The level of default risk can change due to a broader economic change. It can also be due because of a change in a borrower’s economic situation, such as increased competition or recession, which can affect the company’s ability to set aside principal and interest payments on the loan.

 

2. Concentration risk

Concentration risk is the level of risk that arises from exposure to a single counterparty or sector, and it offers the potential to produce large amounts of losses that may threaten the lender’s core operations. The risk results from the observation that more concentrated portfolios lack diversification, and therefore, the returns on the underlying assets are more correlated.

For example, a corporate borrower who relies on one major buyer for its main products has a high level of concentration risk and has the potential to incur a large amount of losses if the main buyer stops buying their products.

 

3. Country risk

Country risk is the risk that occurs when a country freezes foreign currency payments obligations, resulting in a default on its obligations. The risk is associated with the country’s political instability and macroeconomic performance, which may adversely affect the value of its assets or operating profits. The changes in the business environment will affect all companies operating within a particular country.

 

Factors Affecting Credit Risk Modeling

In order to minimize the level of credit risk, lenders should forecast credit risk with greater accuracy. Listed below are some of the factors that lenders should consider when assessing the level of credit risk:

 

1. Probability of Default (POD)

The probability of default, sometimes abbreviated as POD, is the likelihood that a borrower will default on their loan obligations. For individual borrowers, POD is based on a combination of two factors, i.e., credit score and debt-to-income ratio.

The POD for corporate borrowers is obtained from credit rating agencies. If the lender determines that a potential borrower demonstrates a lower probability of default, the loan will come with a low interest rate and low or no down payment on the loan. The risk is partly managed by pledging collateral against the loan.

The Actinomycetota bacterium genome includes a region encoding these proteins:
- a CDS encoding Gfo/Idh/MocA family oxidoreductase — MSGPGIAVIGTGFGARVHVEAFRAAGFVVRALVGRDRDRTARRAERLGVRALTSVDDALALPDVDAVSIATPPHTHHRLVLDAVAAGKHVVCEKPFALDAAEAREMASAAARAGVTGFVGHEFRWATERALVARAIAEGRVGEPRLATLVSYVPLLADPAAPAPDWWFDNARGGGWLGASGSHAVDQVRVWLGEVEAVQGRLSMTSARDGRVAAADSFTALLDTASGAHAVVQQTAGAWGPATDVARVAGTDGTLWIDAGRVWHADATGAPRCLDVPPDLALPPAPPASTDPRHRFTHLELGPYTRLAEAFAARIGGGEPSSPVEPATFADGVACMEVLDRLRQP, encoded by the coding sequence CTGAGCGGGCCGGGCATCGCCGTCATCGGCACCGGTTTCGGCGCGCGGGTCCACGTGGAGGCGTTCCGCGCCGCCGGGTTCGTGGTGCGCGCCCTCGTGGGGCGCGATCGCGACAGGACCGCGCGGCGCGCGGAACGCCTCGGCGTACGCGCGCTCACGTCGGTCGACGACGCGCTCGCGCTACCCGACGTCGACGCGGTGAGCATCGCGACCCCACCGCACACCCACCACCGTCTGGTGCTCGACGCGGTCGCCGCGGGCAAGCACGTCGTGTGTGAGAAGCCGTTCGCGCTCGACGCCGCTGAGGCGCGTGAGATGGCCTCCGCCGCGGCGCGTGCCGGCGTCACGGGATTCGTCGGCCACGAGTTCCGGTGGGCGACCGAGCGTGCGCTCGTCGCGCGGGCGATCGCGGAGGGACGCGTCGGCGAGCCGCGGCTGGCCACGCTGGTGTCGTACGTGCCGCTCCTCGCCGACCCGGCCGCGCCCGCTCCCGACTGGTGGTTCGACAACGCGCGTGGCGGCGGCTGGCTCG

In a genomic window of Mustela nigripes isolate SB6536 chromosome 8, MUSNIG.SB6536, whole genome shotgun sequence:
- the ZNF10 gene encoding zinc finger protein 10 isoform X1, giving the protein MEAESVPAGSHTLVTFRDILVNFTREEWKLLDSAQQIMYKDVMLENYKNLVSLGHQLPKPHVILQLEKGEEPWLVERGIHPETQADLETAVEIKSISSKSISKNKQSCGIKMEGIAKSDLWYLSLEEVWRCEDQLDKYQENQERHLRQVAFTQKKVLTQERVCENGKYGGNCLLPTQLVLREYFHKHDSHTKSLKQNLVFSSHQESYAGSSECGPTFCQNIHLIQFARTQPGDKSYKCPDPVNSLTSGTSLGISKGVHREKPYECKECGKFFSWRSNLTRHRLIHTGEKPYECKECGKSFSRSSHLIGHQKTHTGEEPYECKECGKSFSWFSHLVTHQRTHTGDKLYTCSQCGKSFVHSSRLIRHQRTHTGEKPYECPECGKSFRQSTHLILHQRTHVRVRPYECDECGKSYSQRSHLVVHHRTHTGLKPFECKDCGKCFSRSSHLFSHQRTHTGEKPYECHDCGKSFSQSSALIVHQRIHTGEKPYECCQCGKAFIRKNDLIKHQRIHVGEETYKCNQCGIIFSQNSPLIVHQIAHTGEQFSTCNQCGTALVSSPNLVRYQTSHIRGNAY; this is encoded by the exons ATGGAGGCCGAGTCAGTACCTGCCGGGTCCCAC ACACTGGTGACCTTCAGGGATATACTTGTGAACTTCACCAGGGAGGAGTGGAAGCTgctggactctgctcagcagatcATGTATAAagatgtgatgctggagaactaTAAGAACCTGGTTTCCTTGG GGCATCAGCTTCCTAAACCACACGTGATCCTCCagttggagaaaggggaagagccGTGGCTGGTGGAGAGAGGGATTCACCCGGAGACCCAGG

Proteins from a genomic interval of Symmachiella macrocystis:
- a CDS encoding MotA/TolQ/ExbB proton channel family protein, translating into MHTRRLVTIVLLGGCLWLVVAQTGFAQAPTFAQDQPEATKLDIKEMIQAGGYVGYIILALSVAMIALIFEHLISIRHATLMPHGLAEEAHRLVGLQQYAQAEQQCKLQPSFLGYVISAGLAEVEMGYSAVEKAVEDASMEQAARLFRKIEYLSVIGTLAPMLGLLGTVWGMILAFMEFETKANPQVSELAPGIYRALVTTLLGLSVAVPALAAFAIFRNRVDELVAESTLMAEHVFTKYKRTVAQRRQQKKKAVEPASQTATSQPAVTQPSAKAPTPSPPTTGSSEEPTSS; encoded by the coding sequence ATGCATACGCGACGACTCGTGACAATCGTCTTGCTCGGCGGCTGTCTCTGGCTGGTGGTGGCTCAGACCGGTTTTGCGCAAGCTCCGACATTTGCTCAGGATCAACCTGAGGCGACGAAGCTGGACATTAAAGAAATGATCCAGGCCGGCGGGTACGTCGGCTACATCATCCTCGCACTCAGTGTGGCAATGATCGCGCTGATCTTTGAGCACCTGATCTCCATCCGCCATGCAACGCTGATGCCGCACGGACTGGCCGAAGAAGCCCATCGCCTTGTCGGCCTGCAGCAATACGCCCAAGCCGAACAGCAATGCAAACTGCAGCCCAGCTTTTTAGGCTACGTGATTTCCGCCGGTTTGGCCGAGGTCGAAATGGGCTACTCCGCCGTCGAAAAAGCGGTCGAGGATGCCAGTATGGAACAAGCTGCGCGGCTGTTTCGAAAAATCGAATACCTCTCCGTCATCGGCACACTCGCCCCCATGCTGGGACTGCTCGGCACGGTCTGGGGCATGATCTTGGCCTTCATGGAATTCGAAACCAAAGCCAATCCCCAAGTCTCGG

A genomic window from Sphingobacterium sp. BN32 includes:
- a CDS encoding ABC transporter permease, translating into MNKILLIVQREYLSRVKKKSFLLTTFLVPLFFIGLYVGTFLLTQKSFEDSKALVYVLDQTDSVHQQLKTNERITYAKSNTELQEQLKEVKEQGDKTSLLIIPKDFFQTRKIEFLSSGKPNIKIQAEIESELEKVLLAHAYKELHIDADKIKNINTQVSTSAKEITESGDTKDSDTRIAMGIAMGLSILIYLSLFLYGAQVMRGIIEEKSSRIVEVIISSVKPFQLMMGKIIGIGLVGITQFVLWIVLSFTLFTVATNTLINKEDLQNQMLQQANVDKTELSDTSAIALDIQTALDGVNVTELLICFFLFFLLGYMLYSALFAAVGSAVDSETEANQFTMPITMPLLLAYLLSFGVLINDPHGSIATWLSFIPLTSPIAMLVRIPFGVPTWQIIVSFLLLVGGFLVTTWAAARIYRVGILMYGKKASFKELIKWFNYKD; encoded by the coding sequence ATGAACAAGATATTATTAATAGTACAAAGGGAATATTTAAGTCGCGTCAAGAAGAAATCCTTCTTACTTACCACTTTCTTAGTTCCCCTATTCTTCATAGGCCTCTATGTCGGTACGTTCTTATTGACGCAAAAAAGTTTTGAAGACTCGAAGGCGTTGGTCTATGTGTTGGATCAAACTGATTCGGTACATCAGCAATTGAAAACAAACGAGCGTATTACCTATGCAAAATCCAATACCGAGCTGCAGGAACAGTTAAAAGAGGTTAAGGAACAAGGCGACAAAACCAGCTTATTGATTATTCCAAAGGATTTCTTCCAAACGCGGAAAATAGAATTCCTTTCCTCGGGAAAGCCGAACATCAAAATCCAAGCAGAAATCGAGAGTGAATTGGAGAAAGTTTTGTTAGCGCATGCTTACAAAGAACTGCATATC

2. Loss Given Default (LGD)

Loss given default (LGD) refers to the amount of loss that a lender will suffer in case a borrower defaults on the loan. For example, assume that two borrowers, A and B, with the same debt-to-income ratio and an identical credit score. Borrower A takes a loan of $10,000 while B takes a loan of $200,000.

The two borrowers present with different credit profiles, and the lender stands to suffer a greater loss when Borrower B defaults since the latter owes a larger amount. Although there is no standard practice of calculating LGD, lenders consider an entire portfolio of loans to determine the total exposure to loss.

 

3. Exposure at Default (EAD)

Exposure at Default (EAD) evaluates the amount of loss exposure that a lender is exposed to at any particular time, and it is an indicator of the risk appetite of the lender. EAD is an important concept that references both individual and corporate borrowers. It is calculated by multiplying each loan obligation by a specific percentage that is adjusted based on the particulars of the loan.

 

More Resources

CFI offers the Certified Banking & Credit Analyst (CBCA)™ certification program for those looking to take their careers to the next level. To keep learning and developing your knowledge base, please explore the additional relevant resources below:

  • Analysis of Financial Statements
  • Credit Score Analysis
  • Loan Features
  • Poor Credit Warning Signs